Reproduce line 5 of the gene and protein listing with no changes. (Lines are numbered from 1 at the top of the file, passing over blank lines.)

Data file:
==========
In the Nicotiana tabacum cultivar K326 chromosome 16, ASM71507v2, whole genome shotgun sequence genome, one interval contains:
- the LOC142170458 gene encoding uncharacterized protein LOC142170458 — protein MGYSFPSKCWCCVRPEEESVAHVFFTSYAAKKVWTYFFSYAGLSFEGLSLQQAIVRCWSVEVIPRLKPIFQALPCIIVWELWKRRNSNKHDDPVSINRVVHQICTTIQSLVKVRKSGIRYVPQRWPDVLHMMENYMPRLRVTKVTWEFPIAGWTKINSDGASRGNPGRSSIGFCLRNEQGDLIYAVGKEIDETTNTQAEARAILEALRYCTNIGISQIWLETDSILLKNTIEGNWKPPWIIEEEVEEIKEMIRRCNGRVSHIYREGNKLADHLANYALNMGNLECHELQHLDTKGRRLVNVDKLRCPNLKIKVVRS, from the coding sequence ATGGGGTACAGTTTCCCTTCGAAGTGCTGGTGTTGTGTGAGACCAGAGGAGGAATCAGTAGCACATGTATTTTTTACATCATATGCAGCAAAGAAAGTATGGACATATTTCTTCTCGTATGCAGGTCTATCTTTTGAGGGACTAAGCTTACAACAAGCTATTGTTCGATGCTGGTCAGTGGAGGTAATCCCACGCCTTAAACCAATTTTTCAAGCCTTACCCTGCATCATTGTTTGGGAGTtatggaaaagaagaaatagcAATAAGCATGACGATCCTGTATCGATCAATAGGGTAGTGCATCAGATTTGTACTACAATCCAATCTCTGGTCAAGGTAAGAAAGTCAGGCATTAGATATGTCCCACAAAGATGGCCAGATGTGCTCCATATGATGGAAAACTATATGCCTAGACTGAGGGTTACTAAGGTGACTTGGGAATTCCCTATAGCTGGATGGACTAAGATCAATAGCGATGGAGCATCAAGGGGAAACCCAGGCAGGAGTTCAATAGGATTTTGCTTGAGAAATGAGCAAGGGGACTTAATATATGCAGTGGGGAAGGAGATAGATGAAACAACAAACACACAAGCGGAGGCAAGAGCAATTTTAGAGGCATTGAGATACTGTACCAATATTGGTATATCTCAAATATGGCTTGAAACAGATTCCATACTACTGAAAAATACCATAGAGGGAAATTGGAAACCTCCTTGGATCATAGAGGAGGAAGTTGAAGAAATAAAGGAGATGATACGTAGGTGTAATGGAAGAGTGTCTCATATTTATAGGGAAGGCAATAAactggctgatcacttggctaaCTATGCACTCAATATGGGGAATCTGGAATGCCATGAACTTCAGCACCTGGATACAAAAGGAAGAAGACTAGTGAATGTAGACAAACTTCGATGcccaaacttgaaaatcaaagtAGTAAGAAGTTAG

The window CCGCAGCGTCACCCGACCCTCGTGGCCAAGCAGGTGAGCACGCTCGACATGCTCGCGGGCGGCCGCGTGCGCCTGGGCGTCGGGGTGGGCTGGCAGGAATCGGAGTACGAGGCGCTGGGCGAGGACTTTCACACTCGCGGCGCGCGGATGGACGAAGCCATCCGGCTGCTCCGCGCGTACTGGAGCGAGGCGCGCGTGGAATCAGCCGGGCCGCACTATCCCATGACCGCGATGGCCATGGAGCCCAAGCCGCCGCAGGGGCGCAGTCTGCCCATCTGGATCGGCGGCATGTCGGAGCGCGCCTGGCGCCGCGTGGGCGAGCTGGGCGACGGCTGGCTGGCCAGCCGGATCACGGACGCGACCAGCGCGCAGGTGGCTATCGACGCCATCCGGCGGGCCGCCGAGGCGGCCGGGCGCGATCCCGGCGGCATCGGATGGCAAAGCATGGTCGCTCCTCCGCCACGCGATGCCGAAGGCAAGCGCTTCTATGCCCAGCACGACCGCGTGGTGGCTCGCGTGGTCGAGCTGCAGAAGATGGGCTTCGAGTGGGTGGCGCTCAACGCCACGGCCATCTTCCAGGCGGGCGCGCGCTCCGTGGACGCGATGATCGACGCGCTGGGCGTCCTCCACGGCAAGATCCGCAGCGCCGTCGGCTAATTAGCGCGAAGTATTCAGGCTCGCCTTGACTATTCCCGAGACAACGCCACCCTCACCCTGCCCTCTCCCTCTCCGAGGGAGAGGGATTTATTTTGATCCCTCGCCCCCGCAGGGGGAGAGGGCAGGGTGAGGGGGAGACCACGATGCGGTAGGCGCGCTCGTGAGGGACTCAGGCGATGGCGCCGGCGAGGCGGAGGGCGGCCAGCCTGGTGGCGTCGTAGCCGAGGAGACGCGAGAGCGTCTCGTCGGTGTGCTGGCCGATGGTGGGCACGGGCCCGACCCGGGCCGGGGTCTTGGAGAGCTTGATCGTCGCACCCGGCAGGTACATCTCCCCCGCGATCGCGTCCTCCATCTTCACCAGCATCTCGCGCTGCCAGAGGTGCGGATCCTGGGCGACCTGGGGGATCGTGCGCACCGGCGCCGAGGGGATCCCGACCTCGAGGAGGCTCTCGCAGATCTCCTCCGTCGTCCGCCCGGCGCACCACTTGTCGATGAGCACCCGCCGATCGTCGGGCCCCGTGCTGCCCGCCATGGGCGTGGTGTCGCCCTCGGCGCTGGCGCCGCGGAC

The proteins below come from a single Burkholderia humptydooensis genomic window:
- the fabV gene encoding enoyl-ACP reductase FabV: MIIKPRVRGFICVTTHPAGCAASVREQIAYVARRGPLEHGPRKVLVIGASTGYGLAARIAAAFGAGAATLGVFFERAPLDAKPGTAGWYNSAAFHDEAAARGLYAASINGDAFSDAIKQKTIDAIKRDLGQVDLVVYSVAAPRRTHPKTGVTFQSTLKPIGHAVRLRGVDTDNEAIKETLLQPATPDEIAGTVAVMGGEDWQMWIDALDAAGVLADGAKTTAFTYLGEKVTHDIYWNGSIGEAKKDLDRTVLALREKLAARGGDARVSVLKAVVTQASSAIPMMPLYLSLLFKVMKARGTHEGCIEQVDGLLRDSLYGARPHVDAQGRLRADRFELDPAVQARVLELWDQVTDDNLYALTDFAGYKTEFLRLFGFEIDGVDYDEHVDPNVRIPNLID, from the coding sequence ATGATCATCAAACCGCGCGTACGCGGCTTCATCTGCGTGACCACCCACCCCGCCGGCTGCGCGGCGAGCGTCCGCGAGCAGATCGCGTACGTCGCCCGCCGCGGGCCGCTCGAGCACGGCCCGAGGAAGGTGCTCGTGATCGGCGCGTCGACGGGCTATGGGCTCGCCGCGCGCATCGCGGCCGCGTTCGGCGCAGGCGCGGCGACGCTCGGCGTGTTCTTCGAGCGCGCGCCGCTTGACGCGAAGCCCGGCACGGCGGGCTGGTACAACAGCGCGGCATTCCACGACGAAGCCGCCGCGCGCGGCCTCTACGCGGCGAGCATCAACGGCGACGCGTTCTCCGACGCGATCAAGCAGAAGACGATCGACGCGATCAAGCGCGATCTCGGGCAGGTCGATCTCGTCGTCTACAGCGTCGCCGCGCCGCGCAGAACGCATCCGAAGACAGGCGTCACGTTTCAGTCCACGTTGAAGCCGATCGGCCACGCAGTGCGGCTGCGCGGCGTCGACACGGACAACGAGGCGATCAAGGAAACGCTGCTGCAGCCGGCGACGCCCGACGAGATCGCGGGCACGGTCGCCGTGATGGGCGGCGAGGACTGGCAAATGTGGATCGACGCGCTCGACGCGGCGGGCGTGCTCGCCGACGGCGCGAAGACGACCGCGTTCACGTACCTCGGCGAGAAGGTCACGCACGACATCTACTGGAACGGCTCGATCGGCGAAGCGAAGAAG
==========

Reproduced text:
- the fabV gene encoding enoyl-ACP reductase FabV: MIIKPRVRGFICVTTHPAGCAASVREQIAYVARRGPLEHGPRKVLVIGASTGYGLAARIAAAFGAGAATLGVFFERAPLDAKPGTAGWYNSAAFHDEAAARGLYAASINGDAFSDAIKQKTIDAIKRDLGQVDLVVYSVAAPRRTHPKTGVTFQSTLKPIGHAVRLRGVDTDNEAIKETLLQPATPDEIAGTVAVMGGEDWQMWIDALDAAGVLADGAKTTAFTYLGEKVTHDIYWNGSIGEAKKDLDRTVLALREKLAARGGDARVSVLKAVVTQASSAIPMMPLYLSLLFKVMKARGTHEGCIEQVDGLLRDSLYGARPHVDAQGRLRADRFELDPAVQARVLELWDQVTDDNLYALTDFAGYKTEFLRLFGFEIDGVDYDEHVDPNVRIPNLID, from the coding sequence ATGATCATCAAACCGCGCGTACGCGGCTTCATCTGCGTGACCACCCACCCCGCCGGCTGCGCGGCGAGCGTCCGCGAGCAGATCGCGTACGTCGCCCGCCGCGGGCCGCTCGAGCACGGCCCGAGGAAGGTGCTCGTGATCGGCGCGTCGACGGGCTATGGGCTCGCCGCGCGCATCGCGGCCGCGTTCGGCGCAGGCGCGGCGACGCTCGGCGTGTTCTTCGAGCGCGCGCCGCTTGACGCGAAGCCCGGCACGGCGGGCTGGTACAACAGCGCGGCATTCCACGACGAAGCCGCCGCGCGCGGCCTCTACGCGGCGAGCATCAACGGCGACGCGTTCTCCGACGCGATCAAGCAGAAGACGATCGACGCGATCAAGCGCGATCTCGGGCAGGTCGATCTCGTCGTCTACAGCGTCGCCGCGCCGCGCAGAACGCATCCGAAGACAGGCGTCACGTTTCAGTCCACGTTGAAGCCGATCGGCCACGCAGTGCGGCTGCGCGGCGTCGACACGGACAACGAGGCGATCAAGGAAACGCTGCTGCAGCCGGCGACGCCCGACGAGATCGCGGGCACGGTCGCCGTGATGGGCGGCGAGGACTGGCAAATGTGGATCGACGCGCTCGACGCGGCGGGCGTGCTCGCCGACGGCGCGAAGACGACCGCGTTCACGTACCTCGGCGAGAAGGTCACGCACGACATCTACTGGAACGGCTCGATCGGCGAAGCGAAGAAG